Bond yields have led traders to bet more on the NDX, SPX
As the harrowing date of the pandemic anniversary has come and gone, bond yield fears continued to grapple Wall Street. Even after last week’s Fed meeting, at which Fed chairman Jerome Powell reinforced the central bank’s cautious policy for at least two years, ten-year government bond yields rose 11 basis points to 1.75% a day later, the highest since January 2020.
The push-and-pull in bond yields last month has caused some degree of slowdown in technology, alternative energy, and other growth success stories. Here at Schaeffer, one of the unique sentiment indicators we track is the 10-day buy-to-open put / call volume ratio determined by our quantitative analysis team using data from the International Securities Exchange (ISE), Chicago, Board Options Exchange (CBOE) and NASDAQ OMX PHLX (PHLX) were put together. This metric reflects the number of puts bought relative to calls on the three major options exchanges over a trading period of approximately two weeks.
By limiting the focus to equity options, we are eliminating a fair amount of hedging activity, which is often focused on indices and exchange-traded products. This results in a truer sentiment reading where a tendency to put can generally be considered “bearish”. “and a preference for calling” bullish. “By focusing on a 10-day period, we can also look at recent option buying activity without being bogged down by the” rushing “of data for a day. Given the short Interest rate data, which is delayed every two weeks, we think this is a good indicator of real-time sentiment to measure how traders are playing the stock market.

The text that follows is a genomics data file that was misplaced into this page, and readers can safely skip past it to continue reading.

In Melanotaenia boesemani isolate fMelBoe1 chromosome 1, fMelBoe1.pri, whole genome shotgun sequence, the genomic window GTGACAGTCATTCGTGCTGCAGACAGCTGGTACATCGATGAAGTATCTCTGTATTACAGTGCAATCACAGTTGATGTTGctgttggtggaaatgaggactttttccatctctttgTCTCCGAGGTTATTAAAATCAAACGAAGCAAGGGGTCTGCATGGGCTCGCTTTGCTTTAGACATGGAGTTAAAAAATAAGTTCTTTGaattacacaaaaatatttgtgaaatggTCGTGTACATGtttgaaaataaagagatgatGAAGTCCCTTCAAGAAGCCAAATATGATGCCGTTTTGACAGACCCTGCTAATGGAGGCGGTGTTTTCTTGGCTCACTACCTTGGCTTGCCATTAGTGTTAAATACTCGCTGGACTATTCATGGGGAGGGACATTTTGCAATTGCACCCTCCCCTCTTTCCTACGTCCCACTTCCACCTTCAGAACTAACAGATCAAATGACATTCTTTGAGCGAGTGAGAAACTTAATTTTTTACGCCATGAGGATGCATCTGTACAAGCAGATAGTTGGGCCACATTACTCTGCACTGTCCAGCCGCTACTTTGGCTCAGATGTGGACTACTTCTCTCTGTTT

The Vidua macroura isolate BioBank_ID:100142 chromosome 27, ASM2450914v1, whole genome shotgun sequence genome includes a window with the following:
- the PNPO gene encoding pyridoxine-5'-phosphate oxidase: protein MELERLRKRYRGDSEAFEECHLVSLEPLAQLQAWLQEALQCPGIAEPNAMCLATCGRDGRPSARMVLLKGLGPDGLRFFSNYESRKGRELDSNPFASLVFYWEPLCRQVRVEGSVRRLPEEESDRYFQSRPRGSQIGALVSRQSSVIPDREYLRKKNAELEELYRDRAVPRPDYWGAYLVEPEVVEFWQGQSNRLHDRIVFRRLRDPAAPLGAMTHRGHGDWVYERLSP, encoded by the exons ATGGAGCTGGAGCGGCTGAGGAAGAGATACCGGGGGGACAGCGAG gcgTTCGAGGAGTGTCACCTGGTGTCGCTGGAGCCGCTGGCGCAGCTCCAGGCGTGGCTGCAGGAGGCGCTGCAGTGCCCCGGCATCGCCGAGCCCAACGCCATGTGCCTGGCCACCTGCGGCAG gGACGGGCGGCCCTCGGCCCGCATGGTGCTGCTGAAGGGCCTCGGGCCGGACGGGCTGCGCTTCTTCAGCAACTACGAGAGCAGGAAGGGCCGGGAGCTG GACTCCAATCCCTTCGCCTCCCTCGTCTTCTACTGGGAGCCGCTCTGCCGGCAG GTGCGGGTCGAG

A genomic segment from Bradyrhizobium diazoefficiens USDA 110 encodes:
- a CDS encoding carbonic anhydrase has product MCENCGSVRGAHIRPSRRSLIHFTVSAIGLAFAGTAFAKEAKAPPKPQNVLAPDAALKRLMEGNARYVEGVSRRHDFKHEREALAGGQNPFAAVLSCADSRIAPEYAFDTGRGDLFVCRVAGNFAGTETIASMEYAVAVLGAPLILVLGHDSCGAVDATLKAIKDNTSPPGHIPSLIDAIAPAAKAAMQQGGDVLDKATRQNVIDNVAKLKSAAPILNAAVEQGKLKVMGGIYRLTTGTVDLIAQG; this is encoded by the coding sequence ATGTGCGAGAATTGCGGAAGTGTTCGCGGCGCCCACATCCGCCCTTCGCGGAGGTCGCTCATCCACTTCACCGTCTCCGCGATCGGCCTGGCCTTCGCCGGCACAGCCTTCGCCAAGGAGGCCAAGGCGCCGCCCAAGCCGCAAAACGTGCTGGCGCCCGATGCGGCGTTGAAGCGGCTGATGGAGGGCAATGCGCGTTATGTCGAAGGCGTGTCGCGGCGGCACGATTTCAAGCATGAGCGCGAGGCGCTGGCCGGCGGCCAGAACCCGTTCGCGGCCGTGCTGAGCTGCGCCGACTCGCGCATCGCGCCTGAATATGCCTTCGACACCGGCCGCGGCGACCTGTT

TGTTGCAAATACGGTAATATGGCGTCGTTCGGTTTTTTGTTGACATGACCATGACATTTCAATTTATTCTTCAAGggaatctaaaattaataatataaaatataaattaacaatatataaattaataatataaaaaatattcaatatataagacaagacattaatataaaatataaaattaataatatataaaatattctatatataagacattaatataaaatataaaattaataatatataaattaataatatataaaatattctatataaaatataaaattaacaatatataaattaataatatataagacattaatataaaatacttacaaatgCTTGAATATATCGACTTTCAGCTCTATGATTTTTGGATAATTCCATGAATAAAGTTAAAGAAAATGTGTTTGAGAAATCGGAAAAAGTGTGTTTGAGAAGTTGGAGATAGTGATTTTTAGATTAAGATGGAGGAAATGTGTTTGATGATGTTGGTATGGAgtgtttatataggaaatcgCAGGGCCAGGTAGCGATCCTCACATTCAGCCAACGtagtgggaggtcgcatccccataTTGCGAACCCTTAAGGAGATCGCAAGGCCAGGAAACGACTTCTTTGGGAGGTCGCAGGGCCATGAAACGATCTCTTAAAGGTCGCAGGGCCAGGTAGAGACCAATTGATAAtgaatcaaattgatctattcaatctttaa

However, given the “pandemic,” it felt right to look back and see what these ratios tell us now, compared to what they told us on March 18, 2020 when they were Cboe Volatility Index (VIX) offset to 85.47. For the S&P 500 Index (SPX)The 10-day buy-to-open put / call volume ratio for stocks only was 0.77. It closed at 0.42 a.m. on Thursday and rebounded after testing new lows near 0.30. For the Nasdaq-100 Index (NDX)it stood at 0.76. Now, like the SPX rate, it is rebounding from its lows at 0.51 and moving higher towards its early November high, which coincides with the 2020 US presidential election.
This is where things get interesting. For the VIX, the 10-day put / call volume ratio for stocks only was 1.04 on March 19, 2020, one day after it peaked. Now it’s 0.70. The “fear display” marked a new annual low of 18.95 on Thursday, a long way from these forays into the time 80, 12 months ago. However, consider the P / E values for the VIX in late October and early November. They were clearly much quicker to respond to elections than the pandemic or bond-yield drama we are in right now.
The context provided here is not intended to add to the bond yield panic we are currently battling against the 2020 coronavirus pandemic outbreak. Instead, it should remind that speculators are increasingly negative – and bearish option bets are stacked accordingly – the net effect will be a headwind for stocks that could hinder recovery attempts. Instead, it makes sense to wait for the ratio to rollover, suggesting that option players are stepping back from climatic pessimism and that pressure on stocks is easing.
Bernie Schaeffer’s subscribers Chart of the week received this comment on Sunday March 21st.